We are pleased to introduce our online total daylight reflectance calculator (V1.0.0, first version). Click the screenshot below to access this online calculator.
The calculator simply converts an sRGB color (common in screen displays and websites) to a CIEXYZ color, whose Y component is equivalent to the total daylight reflectance of the color (refer to this Wikipedia article for more details).
This calculator calculates total daylight reflectance only and it cannot calculate diffuse and specular daylight reflectances, as the latter two components are dependent on surface finishing, but not on surface color.
The conversion is a theoretical conversion and does not introduce conversion errors. In practice, one needs to manually match a physical color with screen displayed color. This manual process introduces some errors. Nevertheless, this online tools is still useful in estimating the total daylight reflectance of color samples.
20% total daylight reflectance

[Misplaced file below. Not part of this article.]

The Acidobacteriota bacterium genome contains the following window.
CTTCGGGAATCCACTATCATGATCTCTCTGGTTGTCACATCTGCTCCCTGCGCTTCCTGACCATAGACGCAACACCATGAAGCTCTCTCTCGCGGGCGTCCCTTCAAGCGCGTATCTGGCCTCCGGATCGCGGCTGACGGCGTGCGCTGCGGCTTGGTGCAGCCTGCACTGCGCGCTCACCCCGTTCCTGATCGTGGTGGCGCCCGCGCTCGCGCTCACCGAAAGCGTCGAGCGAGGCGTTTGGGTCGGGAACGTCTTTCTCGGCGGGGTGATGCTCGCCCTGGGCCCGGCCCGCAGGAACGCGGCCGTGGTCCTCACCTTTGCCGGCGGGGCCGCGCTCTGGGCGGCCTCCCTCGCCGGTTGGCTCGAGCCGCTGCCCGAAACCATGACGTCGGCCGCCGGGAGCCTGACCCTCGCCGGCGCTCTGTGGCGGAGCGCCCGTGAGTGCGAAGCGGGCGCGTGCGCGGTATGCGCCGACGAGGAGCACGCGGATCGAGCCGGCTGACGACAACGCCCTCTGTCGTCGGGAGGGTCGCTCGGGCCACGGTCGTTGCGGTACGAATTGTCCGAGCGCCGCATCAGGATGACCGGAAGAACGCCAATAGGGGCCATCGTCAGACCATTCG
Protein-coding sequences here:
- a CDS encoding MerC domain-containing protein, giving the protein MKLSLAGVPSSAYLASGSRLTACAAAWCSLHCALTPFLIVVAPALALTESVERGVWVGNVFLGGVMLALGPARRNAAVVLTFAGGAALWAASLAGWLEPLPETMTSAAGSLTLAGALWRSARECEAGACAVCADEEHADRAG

BCA requires that, for roof surfaces with greater than 20° inclination angle, the total daylight reflectance shall be less than 20% (What is daylight reflectance?). The table below lists 4 colors (grey, red, green, and blue) with close to 20% total daylight reflectance.
If your color is brighter than the 4 colors (except blue color, read the explanation below the table), it is possible that it cannot meet the 20% requirement.
Total daylight reflectance
RGB (123, 123, 123) Hex (#7B7B7B)
RGB (248, 0, 0) Hex (#F80000)
RGB (0, 144, 0) Hex (#009000)
RGB (0, 0, 255) Hex (#0000FF)
Human eyes are less sensitive to blue and red colors, but more sensitive to green and grey colors. In the table above, the total daylight reflectance of the most saturated blue color in the sRGB color space is only with 7.2% of total daylight reflectance.
Partially fritted glasses: glass or non-glass material?
If you are a textualist and adhere to the texts strictly, partially fritted glasses are obviously made of glass, as the word “glass” appears in the name, and you should stop reading this post from here.
If you are not a textualist and open to some discussions, below are some explanations on the differences between glass and non-glass materials in terms of optical characteristics.
There are 3 types of material surfaces, in terms of optical characteristics:
With specular reflectance only
With mixed reflection